Geoffrey Moore was right about beachheads
After Year 3’s grisly topic we’re back to comfortable, less controversial ground. Probably why so many forget this vital lesson.
It’s been said that to appeal to everyone is to appeal to no one. Keen to win early deals, startups will jump at everyone who shows interest. Engineers will want to build every possible feature. Opportunism dilutes your message and your solution.
Example 1. Perksatwork.com dominated its HR market. As soon as we entered the general portal market we were done.
Example 2. At Edge Dynamics we religiously followed a Crossing the Chasm beachhead strategy with a single application in a single vertical. We killed it until the market changed (more on this in Year 7).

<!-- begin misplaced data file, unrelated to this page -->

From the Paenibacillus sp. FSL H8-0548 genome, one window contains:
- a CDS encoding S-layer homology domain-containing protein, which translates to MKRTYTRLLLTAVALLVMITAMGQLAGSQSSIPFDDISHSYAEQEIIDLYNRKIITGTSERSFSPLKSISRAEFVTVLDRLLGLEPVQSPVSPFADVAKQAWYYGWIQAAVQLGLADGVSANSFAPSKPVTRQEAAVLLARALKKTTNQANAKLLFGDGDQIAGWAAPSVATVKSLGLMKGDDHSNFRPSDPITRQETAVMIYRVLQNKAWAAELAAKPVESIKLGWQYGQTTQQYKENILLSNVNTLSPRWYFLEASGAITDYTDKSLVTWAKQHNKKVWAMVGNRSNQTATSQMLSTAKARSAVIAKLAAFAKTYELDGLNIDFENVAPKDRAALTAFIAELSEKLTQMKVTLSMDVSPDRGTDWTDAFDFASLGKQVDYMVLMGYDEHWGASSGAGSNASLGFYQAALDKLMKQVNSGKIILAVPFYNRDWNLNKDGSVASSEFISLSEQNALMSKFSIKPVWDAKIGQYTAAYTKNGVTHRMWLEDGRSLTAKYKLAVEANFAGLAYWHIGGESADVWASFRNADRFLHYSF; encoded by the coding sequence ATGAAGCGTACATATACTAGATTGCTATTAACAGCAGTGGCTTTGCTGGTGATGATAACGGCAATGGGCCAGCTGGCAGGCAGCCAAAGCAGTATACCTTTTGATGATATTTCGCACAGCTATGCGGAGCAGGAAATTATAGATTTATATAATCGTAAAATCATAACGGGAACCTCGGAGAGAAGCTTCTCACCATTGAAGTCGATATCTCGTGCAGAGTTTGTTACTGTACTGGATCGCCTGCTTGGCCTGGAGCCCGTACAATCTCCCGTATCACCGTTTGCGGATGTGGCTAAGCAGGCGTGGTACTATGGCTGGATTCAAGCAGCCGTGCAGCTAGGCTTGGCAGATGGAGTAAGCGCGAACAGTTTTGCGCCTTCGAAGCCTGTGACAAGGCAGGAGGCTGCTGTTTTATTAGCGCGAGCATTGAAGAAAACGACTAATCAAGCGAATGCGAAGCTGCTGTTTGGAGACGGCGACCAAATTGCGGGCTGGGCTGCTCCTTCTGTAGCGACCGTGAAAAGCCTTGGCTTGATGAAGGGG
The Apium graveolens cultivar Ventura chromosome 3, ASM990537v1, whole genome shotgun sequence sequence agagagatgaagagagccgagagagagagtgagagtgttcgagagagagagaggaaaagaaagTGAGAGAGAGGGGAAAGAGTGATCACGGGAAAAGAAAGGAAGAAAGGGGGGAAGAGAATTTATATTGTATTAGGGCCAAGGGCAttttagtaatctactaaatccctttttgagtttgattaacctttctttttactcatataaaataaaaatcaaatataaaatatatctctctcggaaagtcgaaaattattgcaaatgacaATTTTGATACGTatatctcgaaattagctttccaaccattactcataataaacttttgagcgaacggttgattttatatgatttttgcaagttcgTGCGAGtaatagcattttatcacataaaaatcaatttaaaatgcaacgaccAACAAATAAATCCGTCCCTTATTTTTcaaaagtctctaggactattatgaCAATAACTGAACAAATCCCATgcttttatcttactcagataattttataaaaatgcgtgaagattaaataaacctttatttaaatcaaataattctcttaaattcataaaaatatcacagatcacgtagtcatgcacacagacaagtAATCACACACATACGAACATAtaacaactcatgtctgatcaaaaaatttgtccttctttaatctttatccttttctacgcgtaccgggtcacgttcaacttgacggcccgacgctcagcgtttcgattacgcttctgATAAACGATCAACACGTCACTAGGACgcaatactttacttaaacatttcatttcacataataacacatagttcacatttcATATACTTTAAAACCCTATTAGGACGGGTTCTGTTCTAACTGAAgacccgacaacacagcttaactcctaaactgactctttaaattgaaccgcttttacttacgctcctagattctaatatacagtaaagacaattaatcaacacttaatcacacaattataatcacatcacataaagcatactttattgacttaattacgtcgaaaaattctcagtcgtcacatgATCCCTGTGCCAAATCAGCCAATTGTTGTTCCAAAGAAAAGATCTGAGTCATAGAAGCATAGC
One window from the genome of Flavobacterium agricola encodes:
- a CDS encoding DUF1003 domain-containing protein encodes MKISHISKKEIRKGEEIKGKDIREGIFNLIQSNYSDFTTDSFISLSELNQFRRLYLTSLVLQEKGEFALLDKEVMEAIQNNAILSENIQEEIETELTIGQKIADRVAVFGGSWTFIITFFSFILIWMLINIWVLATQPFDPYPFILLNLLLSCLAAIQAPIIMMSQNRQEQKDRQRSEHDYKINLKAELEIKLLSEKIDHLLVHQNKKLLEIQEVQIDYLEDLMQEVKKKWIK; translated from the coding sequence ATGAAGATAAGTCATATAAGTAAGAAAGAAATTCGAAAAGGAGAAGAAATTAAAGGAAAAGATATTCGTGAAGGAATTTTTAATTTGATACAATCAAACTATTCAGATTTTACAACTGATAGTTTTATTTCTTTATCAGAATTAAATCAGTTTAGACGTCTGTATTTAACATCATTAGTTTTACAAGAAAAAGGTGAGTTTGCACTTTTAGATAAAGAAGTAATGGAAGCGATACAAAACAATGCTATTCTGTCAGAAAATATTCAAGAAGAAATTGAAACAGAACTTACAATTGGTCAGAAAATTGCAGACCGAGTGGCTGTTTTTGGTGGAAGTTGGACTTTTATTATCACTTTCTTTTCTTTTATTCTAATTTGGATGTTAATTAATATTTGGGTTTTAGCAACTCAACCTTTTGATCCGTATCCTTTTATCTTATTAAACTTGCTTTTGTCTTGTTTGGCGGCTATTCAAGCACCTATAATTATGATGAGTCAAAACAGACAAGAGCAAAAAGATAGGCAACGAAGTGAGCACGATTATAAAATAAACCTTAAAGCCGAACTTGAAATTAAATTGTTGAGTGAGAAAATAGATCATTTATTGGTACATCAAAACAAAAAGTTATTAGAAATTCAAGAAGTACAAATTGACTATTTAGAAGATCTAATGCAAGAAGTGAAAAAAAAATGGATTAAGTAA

Example 3. I watch a mobile social networking startup flounder because of a lack of focus. Was it for college kids or everyone, a dating site or a provider of blinded phone numbers for classified ad postings? Users were confused too, and growth never materialized.
I’ve also heard it said that VC’s believe: once means you got lucky, twice is a coincidence, and three times is a lock. I’ll call these three examples my proof.
The benefits of focus are huge. Every subsequent sale in a vertical market is easier (you have references, you speak their language, you know their business, why they bought, the value, the price, you have a contract template, services template, etc). Your messaging and marketing materials can be tailored to their specific situation. And your product will work. You know the likely systems landscape, data and integration points. Change the target audience and this all goes out the window.
Key Takeaway: Dominate your niche market before being distracted with other places you could sell.
Sign Posts: Which markets do you serve? What is your expansion strategy?